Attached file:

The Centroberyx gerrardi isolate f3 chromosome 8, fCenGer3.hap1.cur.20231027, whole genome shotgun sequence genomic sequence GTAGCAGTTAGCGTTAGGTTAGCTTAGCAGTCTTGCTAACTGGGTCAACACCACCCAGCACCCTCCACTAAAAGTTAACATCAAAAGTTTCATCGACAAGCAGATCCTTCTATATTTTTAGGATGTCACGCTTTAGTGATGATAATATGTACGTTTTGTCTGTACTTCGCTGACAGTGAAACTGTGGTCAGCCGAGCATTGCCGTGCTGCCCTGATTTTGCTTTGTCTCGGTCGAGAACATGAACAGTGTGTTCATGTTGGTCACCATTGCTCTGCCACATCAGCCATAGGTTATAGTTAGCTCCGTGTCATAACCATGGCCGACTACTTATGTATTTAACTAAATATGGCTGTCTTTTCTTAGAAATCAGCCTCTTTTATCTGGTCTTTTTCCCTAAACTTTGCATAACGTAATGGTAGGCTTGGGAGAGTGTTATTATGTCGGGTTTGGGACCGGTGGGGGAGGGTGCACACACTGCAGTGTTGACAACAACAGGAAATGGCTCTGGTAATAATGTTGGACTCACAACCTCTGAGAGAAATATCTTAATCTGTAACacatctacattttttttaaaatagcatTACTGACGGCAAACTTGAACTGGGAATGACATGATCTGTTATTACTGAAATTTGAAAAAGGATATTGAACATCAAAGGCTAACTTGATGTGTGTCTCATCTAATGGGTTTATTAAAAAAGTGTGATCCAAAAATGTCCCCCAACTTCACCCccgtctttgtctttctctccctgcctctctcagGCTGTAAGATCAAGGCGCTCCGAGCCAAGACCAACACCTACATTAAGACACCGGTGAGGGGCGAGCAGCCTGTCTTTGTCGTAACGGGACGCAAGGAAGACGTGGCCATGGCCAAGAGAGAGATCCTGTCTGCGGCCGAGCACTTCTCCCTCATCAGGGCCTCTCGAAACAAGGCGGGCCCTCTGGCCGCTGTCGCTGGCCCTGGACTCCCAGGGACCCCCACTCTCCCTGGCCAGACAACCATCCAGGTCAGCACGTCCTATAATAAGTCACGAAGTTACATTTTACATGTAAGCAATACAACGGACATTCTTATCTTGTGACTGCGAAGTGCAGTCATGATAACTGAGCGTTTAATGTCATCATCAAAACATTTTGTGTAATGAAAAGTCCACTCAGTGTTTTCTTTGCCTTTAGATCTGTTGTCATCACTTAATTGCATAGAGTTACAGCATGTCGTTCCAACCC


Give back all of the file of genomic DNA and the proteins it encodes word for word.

The Centroberyx gerrardi isolate f3 chromosome 8, fCenGer3.hap1.cur.20231027, whole genome shotgun sequence genomic sequence GTAGCAGTTAGCGTTAGGTTAGCTTAGCAGTCTTGCTAACTGGGTCAACACCACCCAGCACCCTCCACTAAAAGTTAACATCAAAAGTTTCATCGACAAGCAGATCCTTCTATATTTTTAGGATGTCACGCTTTAGTGATGATAATATGTACGTTTTGTCTGTACTTCGCTGACAGTGAAACTGTGGTCAGCCGAGCATTGCCGTGCTGCCCTGATTTTGCTTTGTCTCGGTCGAGAACATGAACAGTGTGTTCATGTTGGTCACCATTGCTCTGCCACATCAGCCATAGGTTATAGTTAGCTCCGTGTCATAACCATGGCCGACTACTTATGTATTTAACTAAATATGGCTGTCTTTTCTTAGAAATCAGCCTCTTTTATCTGGTCTTTTTCCCTAAACTTTGCATAACGTAATGGTAGGCTTGGGAGAGTGTTATTATGTCGGGTTTGGGACCGGTGGGGGAGGGTGCACACACTGCAGTGTTGACAACAACAGGAAATGGCTCTGGTAATAATGTTGGACTCACAACCTCTGAGAGAAATATCTTAATCTGTAACacatctacattttttttaaaatagcatTACTGACGGCAAACTTGAACTGGGAATGACATGATCTGTTATTACTGAAATTTGAAAAAGGATATTGAACATCAAAGGCTAACTTGATGTGTGTCTCATCTAATGGGTTTATTAAAAAAGTGTGATCCAAAAATGTCCCCCAACTTCACCCccgtctttgtctttctctccctgcctctctcagGCTGTAAGATCAAGGCGCTCCGAGCCAAGACCAACACCTACATTAAGACACCGGTGAGGGGCGAGCAGCCTGTCTTTGTCGTAACGGGACGCAAGGAAGACGTGGCCATGGCCAAGAGAGAGATCCTGTCTGCGGCCGAGCACTTCTCCCTCATCAGGGCCTCTCGAAACAAGGCGGGCCCTCTGGCCGCTGTCGCTGGCCCTGGACTCCCAGGGACCCCCACTCTCCCTGGCCAGACAACCATCCAGGTCAGCACGTCCTATAATAAGTCACGAAGTTACATTTTACATGTAAGCAATACAACGGACATTCTTATCTTGTGACTGCGAAGTGCAGTCATGATAACTGAGCGTTTAATGTCATCATCAAAACATTTTGTGTAATGAAAAGTCCACTCAGTGTTTTCTTTGCCTTTAGATCTGTTGTCATCACTTAATTGCATAGAGTTACAGCATGTCGTTCCAACCC